Aging experts offer advice about hyperthermia for older adults

July 3, 2014 by Kim Calvin

During the summer, it is important for everyone, especially older adults and people with chronic medical conditions, to be aware of the dangers of hyperthermia. The National Institute on Aging (NIA), part of the NIH, has some tips to help mitigate some of the dangers.

Hyperthermia is an abnormally high body temperature caused by a failure of the heat-regulating mechanisms in the body to deal with the heat coming from the environment. Heat stroke, heat syncope (sudden dizziness after prolonged exposure to the heat), heat cramps, heat exhaustion and heat fatigue are common forms of . People can be at increased risk for these conditions, depending on the combination of outside temperature, their general health and individual lifestyle.

Older people, particularly those with , should stay indoors, preferably with air conditioning or at least a fan and air circulation, on hot and humid days, especially when an air pollution alert is in effect. Living in housing without air conditioning, not drinking enough fluids, not understanding how to respond to the weather conditions, lack of mobility and access to transportation, overdressing and visiting overcrowded places are all lifestyle factors that can increase the risk for hyperthermia.

People without air conditioners should go to places that do have , such as senior centers, shopping malls, movie theaters and libraries. Cooling centers, which may be set up by local public health agencies, religious groups and social service organizations in many communities, are another option.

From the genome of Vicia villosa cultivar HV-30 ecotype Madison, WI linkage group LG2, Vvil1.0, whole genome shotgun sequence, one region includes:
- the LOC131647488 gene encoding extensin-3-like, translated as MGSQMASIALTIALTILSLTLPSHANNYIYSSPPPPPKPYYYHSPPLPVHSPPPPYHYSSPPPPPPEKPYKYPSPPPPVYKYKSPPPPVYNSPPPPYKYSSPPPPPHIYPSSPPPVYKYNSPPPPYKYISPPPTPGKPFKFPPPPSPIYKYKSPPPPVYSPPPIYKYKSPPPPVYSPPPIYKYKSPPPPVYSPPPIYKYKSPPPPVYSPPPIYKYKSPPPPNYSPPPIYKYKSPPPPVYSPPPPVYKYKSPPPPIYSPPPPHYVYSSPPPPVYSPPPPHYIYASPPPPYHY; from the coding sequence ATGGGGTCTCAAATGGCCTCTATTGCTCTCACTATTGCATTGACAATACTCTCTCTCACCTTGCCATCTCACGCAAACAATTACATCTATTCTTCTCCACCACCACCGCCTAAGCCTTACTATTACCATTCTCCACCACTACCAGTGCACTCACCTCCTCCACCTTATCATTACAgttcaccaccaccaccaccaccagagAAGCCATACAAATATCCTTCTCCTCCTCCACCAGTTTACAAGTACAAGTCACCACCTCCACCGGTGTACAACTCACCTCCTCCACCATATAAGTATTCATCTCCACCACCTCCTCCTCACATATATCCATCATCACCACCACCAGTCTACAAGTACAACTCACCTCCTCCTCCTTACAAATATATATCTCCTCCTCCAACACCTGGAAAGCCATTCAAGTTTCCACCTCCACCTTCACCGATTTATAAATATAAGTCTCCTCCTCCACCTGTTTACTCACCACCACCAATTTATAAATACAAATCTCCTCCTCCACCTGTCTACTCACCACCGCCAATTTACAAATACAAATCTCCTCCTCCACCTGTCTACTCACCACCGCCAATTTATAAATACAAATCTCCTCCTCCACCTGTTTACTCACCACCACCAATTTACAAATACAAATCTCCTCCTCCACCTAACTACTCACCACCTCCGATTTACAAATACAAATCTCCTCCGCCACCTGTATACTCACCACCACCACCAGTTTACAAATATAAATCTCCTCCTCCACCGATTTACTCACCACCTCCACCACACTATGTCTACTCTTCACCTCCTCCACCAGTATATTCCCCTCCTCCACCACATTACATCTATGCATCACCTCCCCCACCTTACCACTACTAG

The risk for hyperthermia may increase from:

  • Age-related changes to the skin such as and inefficient sweat glands
  • Alcohol use
  • Being substantially overweight or underweight
  • Dehydration
  • Heart, lung and kidney diseases, as well as any illness that causes general weakness or fever
  • High or other health conditions that require changes in diet. For example, people on salt-restricted diets may be at increased risk. However, salt pills should not be used without first consulting a physician.
  • Reduced perspiration,caused by medications such as diuretics, sedatives, tranquilizers and certain heart and blood pressure drugs
  • Use of multiple medications. It is important, however, to continue to take prescribed medication and discuss possible problems with a physician.

Heat stroke is a life-threatening form of hyperthermia. It occurs when the body is overwhelmed by heat and is unable to control its temperature. Heat stroke occurs when someone's body temperature increases significantly (above 104 degrees Fahrenheit) and shows symptoms of the following: strong rapid pulse, lack of sweating, dry flushed skin, mental status changes (like combativeness or confusion), staggering, faintness or coma. Seek immediate emergency medical attention for a person with any of these symptoms, especially an older adult.

If you suspect someone is suffering from a heat-related illness:

  • Get the person out of the and into a shady, air-conditioned or other cool place. Urge the person to lie down.
  • If you suspect , call 911.
  • Apply a cold, wet cloth to the wrists, neck, armpits and/or groin. These are places where blood passes close to the surface of the skin, and the cold cloths can help cool the blood.
  • Help the individual to bathe or sponge off with cool water.
  • If the person can swallow safely, offer fluids such as water or fruit and vegetable juices, but avoid alcohol and caffeine.

The Low Income Home Energy Assistance Program (LIHEAP) within the Administration for Children and Families in the U.S. Department of Health and Human Services helps eligible households pay for home cooling and heating costs. People interested in applying for assistance should contact their local or state LIHEAP agency or go to www.acf.hhs.gov/programs/ocs/liheap .